Launched in December 1892, Rogue is one of the oldest keelboats still going strong in New Zealand.


Rogue represented an intriguing generational shift taking place in Auckland in the Logan and Bailey families. Chas Bailey Jnr was working in his father’s yard by day, and by night used his remaining energies to build Rogue, reputedly by candlelight.


Sean Garwood, “Bailey’s Boatbuilders, Freeman’s Bay, 1894” (2021)

[Rogue] is a slight yacht, with a distinct wineglass shape to her slack bilges, measuring 32 feet LOA, 26 feet LWL, with a beam of 6 feet 8 inches and a draft of 6 feet.


A similar project had just been completed over at the Logan yard, where the Logan brothers, nearing the end of their employment by Robert Logan Snr, built Gloriana. … Gloriana was a tribute to the great American designer, Nathanael Herreshoff. Gloriana was bigger than Rogue, but both were two-and-a-half raters and, in the nature of the rivalry between the two pre-eminent boatbuilding families, their fortunes were to be the subject of intense interest.


In the event, Gloriana quickly established her superiority, and Rogue faded from the racing scene soon after….

In 1901, it was reported that R C Renner had imported her to Wellington and renamed her Muritai.

Muritai 3

Under a succession of Wellington owners and with additional ballast on her keel, Muritai fared rather better in competition and was scratch boat in a number of regattas.

Muritai (2)

Clyde Quay yachtRogue (Muritai-02) DPSnatlib.govt.nztapuhi1036875

The Rogue saga received major assistance from Wellington designer and boatbuilder Bruce Askew, who is a valuable repository of information about classic yachts.

[Rogue was] subsequently committed to a full professional restoration, which was underway [by 2008] at Matt Price’s airport yard.


This involved stripping the yacht right back to bare wood inside and out, replacing ‘just about everything except for the fabric of the hull itself, which is still good’, according to Price. Some re-engineering was required in the stern counter, where the inner two skins had been removed and shored up with an ill-fitting piece of timber — a precarious arrangement considering it had to support a topmast backstay under the existing Bermudan rig! Price replaced the inner skins and restored the counter and bib. Askew was helpful in searching out original material and providing drawings to keep the restoration as authentic as possible, including a new gaff rig. On completion, she would be as close as possible to how Bailey drew her in the first place (not counting the addition of a discreet engine).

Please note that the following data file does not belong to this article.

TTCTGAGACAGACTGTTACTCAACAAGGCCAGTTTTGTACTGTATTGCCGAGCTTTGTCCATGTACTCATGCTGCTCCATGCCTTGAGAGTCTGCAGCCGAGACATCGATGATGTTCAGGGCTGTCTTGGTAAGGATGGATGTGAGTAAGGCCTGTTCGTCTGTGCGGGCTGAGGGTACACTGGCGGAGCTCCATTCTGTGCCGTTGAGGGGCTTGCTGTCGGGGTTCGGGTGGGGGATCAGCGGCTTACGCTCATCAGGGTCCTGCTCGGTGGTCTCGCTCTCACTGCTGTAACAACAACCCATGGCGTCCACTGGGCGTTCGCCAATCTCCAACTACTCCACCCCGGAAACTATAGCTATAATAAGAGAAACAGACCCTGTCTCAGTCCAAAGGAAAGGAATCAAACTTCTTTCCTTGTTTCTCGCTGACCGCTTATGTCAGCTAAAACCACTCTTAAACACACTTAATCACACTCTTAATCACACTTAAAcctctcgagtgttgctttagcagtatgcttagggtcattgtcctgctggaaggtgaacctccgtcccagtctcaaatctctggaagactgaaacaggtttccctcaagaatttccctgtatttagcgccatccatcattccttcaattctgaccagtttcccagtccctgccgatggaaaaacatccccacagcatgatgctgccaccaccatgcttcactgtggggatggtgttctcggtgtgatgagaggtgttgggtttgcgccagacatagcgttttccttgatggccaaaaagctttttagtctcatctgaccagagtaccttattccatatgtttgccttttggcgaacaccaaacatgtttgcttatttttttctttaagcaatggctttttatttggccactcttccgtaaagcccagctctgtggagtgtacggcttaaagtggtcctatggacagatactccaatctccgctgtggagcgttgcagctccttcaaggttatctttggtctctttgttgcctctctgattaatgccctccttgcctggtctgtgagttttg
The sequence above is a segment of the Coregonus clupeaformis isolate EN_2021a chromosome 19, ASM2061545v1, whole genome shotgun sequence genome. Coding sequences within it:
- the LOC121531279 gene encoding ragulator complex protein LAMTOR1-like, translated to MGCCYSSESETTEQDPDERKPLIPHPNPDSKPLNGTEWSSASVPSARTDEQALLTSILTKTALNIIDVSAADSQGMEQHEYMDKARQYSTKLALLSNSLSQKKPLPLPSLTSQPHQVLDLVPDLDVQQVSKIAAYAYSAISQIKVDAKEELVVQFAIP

Rogue deck arrangement

Rogue sail planRogue sundry rigging

Rogue‘s keel was replaced with an unsightly cast-iron contraption around 1917, when the lead from the original keel was melted down for bullets in support of the war effort. The restoration included a new keel, the replacement of all the floors, which were increased from five to nine to give more support, the installation of a substantial mast step and an entirely new deck, which would replicate the flush design of Bailey’s original concept. ‘The original deck would have been painted canvas,’ said Price. ‘We have gone for a deck of three glued skins, two diagonal and one athwartships, and we will fibreglass the deck. This will stabilise the whole boat.’


Rogue was never a lavish yacht. Built for racing as a young man’s  first solo effort, she was quite plain and the restoration kept faith with that style.

‘I would say your Charles Bailey did a workmanlike job,’ said Price. ‘She was a good result for the effort that went into her. The fact that she has lasted 117 years is proof of that, particularly when you consider that this boat has not been pampered. For much of its life it has either been neglected, or actively abused.’

Given the efforts going into the restoration, it seems Rogue‘s immediate future would reverse that trend.

— Ivor Wilkins, Classic: the revival of classic boating in New Zealand (Godwit, Random House New Zealand, 2010), pp 139-147